1986 in Film – Heathcliff The Movie

Release Date: January 17th
Box Office: $2,091,504

Everyone must remember that orange cat that ruled the 80s, you know the one; he started in a comic strip then got a TV show then a movie and all that? You must remember Heathcliff, right?

Gar-who? Nope. Never heard of him.

Heathcliff was there first, staring in 1973 as a comic strip. His first show aired in 1980 before coming back in 1984, then this film was released by our old friends at Clubhouse Pictures. Obviously the previous year’s He-Man and The Secret of The Sword (1985) was a successful template as, like with that film, Heathcliff The Movie (1985) is essentially a complication of 7 episodes of the TV series repackaged for theatrical and home video release.

Of course, the very big Ginger Cat shaped elephant in the room is Garfield.

This orange cat first showed up in 1978, however by 1981 he was in 850 newspapers worldwide and generating an income of $15m in merchandise sales. To say Garfield was a marketing triumph would be an understatement of the highest order. Whilst his TV show, Garfield and Friends, wouldn’t air until 1988 there were TV specials that aired starting in 1982 including Garfield: His Nine Lives in 1988 which is one of the most bizarre things you’ll see.

At the same time, Heathcliff had a show that aired in 1980 for two seasons produced by US company Ruby-Spears before another show launched this time produced by DiC with animation outsourced overseas, both series voiced by iconic animation legend Mel Blanc. At the same time the newspaper strip is licensed worldwide but doesn’t compare to the behemoth that is Garfield.

Which makes the theatrical release of the film a bit perplexing.

The 1984 Heathcliff show was, like most shows at the time, done as cheap as possible. In fact, people in industry would refer to DiC as standing for “Do It Cheap”. This feeds into why the movie was a compilation of TV episodes rather than an original production; Heathcliff is at home with his nephews on a rainy day and recounts them some of his old tales. Now, a compilation of cartoons isn’t necessarily a bad thing as was proved by the Warner Bros series of Bugs Bunny movies in the late 70s and early 80s. However, those films had a selection of works of genius to chose from whereas Heathcliff does not.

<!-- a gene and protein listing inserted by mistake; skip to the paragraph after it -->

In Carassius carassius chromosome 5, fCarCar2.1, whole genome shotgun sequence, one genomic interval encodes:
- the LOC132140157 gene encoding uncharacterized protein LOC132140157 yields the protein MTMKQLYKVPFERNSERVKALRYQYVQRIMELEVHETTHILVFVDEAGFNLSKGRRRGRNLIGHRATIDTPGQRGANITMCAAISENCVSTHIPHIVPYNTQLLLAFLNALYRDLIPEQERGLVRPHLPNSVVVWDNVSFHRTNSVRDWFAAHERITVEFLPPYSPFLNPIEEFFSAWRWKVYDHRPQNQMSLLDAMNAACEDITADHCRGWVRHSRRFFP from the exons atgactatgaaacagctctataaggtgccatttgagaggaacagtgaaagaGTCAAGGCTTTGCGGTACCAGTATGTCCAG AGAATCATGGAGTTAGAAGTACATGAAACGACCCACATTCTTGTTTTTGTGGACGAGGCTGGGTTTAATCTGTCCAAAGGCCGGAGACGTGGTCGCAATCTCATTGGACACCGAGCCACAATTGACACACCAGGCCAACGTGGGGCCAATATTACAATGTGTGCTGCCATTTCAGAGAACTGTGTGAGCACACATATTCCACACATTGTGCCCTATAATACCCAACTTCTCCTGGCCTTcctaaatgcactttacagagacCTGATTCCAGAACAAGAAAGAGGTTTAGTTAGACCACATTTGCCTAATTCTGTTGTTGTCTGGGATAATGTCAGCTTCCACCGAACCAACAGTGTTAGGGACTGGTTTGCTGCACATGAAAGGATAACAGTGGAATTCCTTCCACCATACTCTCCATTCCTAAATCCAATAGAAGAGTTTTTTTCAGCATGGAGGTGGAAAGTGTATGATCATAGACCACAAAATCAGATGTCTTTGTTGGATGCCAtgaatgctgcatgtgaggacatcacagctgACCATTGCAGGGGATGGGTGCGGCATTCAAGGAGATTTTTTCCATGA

It’s real home, where it quickly ended up, was in the home rental market in the Kids section. The show stumbled on for a couple more years before finishing up.

There was clearly only room for one orange cat in popular culture and Heathcliff wasn’t the one. The cartoon Heathcliff was maybe a bit too on the cool side, compared to the lazy Garfield. His persona is like someone from a ‘Cool Guys Sticking it To The Man’ movies which can grate. Garfield wasn’t that far off but something about him clicked with the wider culture and that was that.

A film like this isn’t going to change anyone’s opinion. Cheap, lazy and ripe for the bottom shelf of the kid’s section in the local video library. The only real punchline is that the live action Garfield The Movie (2004) wasn’t exactly much better.

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